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Shadowfall (Godslayer Chronicles, #1)
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Shadowfall (Godslayer Chronicles #1)

3.98  ·  Rating details ·  2,084 Ratings  ·  116 Reviews
Four millennia have passed since the hundred immortal gods came to Myrillia. Out of chaos they created the Nine Lands, blessed with their Graces and protected from the nightmarish Hinterlands, where rogue gods stalked across a barbarous wilderness. In all this time nothing has disturbed the peace of the Nine Lands.

Until now. For the impossible...the unthinkable...has happe
Mass Market Paperback, 513 pages
Published November 7th 2006 by Ace (first published January 1st 2005)
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Feb 13, 2009 rated it really liked it
A man witnesses the murder of a god and is falsely accused of doing the deed. He must prove his innocence and, of course, uncovers a deeper, darker plot.

The setting is that of a world inhabited by gods, substantial beings that people can see and interact with. The chief difference between gods and mortals, other than basic immortality, is that their bodily fluids are magical. ALL their fluids, including "yellow and black bile." In fact, most of the world's technology is based on the utilization
There's some really ynteresting world-bylding yn thys, and the idea of the characters ys good. But the karakteryzations themselves are less than full and the plot, while solyd, ysn't extraordynary. The pages dyd blow by, though I would have liked fewer sylly spellyngs. Just styking a y yn your wyrds doesn't make thym fantastikal, okayyyy?
Nov 18, 2009 rated it it was amazing  ·  review of another edition
Shelves: favorites

Full review originally at Fantasy Book Critic

OVERVIEW/ANALYSIS: We begin with Shadowfall, the first chronicle of the Godslayer wherein we are introduced to Tylar De Noche, a fallen shadowknight and also a cripple, broken in mind, body and spirit. After some shady dealings in his past, he has had to pay an exorbitant price that has taken a toll on his life, relationship and mental status. He happens to witness something so bizarre that it basically triggers another painful turn of events that w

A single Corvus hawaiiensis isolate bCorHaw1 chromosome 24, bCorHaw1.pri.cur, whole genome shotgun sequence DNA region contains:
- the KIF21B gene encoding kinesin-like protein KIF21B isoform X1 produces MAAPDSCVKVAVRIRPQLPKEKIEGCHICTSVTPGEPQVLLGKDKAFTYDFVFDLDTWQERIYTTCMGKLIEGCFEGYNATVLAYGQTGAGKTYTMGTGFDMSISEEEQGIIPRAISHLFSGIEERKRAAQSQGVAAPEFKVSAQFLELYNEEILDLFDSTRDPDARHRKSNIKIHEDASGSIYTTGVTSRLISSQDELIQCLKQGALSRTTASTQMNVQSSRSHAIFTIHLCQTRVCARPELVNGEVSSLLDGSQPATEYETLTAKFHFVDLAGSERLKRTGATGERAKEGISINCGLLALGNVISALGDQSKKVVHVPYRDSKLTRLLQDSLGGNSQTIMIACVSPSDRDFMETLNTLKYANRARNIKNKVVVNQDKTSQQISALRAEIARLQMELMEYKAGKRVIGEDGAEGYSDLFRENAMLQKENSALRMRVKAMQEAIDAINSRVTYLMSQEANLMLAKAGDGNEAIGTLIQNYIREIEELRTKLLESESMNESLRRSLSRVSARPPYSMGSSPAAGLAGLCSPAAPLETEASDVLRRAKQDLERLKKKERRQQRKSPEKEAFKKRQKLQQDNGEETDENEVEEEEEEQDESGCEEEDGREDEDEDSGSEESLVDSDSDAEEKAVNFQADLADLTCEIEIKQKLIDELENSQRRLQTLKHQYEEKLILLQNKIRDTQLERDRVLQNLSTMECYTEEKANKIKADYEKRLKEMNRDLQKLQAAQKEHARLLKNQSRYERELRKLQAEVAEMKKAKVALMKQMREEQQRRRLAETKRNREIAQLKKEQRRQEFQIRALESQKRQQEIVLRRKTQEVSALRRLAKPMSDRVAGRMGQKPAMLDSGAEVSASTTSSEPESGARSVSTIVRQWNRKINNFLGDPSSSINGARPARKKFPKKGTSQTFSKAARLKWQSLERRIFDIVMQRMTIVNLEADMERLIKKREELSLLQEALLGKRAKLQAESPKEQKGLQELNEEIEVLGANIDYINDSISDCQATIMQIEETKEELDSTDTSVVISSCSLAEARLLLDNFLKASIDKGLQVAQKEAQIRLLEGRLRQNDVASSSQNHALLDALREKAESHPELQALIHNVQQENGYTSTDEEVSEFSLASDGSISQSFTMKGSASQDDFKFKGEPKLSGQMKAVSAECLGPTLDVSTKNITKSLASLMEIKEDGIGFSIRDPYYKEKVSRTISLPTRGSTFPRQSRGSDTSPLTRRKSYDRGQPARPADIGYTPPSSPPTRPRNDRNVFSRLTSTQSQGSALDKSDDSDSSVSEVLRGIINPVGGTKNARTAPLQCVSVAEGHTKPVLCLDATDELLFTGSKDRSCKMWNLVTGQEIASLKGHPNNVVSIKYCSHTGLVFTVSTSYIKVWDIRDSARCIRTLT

Jul 29, 2009 rated it liked it
Shelves: rainy-day-reads
In Brief: A decent fantasy novel with a good mystery and an interesting premise.

Shadowfall takes place in a world where the gods are bound to specific lands, and their bodily fluids drive the "magic" of the world. The story follows three different protagonists: a fallen knight who witnesses the murder of a goddess and gets wrapped up in larger events, a young girl who acts as a handmaiden to one of the gods, and another knight dealing with the politics of her order. These three explore different
Jul 28, 2010 rated it really liked it
Recommended to Celine by: a friend
Shelves: fantasy
In Myrillia the gods live between the humans. A hundred of them settled and claimed their land, and made their Grace flow into it. The solitaries live far away, in barbaric land. Then, one day, one of the Hundred is killed. And Tylar de Noche is falsely accused of the slaying of a god.

We follow Tylar in his journey to clean his name. The story starts off very slow, especially since there are a lot of characters introduced pretty early on. The strength of this book is that it ties up all these ch
(view spoiler)
This review has been hidden because it contains spoilers. To view it, click here.
Craig Leimkuehler
An excellent book! More people should be reading his books. Great escapist fare.
Su Ann
May 19, 2015 rated it it was amazing
I just finished reading Shadowfall: Book One in the Godslayer Chronicles, by James Clemens. What a truly dark, foreboding, albeit magical world this book is. At times it was hard to distinguish hero from protagonist by their actions. Just a literary reminder that there is good and evil inside all of us. Which way we 'turn' is a dilemma we face every day. A lot of writers think writing a fantasy story is easy. Come on, it's fantasy. You can make anything up. But, a good writer knows that what you ...more
Jan 13, 2012 rated it really liked it
Shelves: fantasy
In a genre fit to bursting with divine wars and magic Knights, Clemens walks familiar territory with the first book in his new series Godslayer. But, with a deft hand, he weaves a tale that has far more originality than is at first apparent.

In the world of Myrillia, the gods walk amongst men. 4,000 years ago, the Heavens were Sundered during the War of the Gods and they fell to the earth. Binding themselves to the land to offset the madness that was falling upon them, the Gods are confined to th
Mar 07, 2016 rated it really liked it  ·  review of another edition
Shelves: fantasy, epic-fantasy

Before picking up this book I was a bit skeptical because James Clemens is an author that hasn’t been heard a lot in the Fantasy genre, as he usually writes under his second pen name James Rollins for his crime/mystery novels; but I was, somewhat, surprised to find out that he has, actually, created a very interesting world-building even though it has its flaws.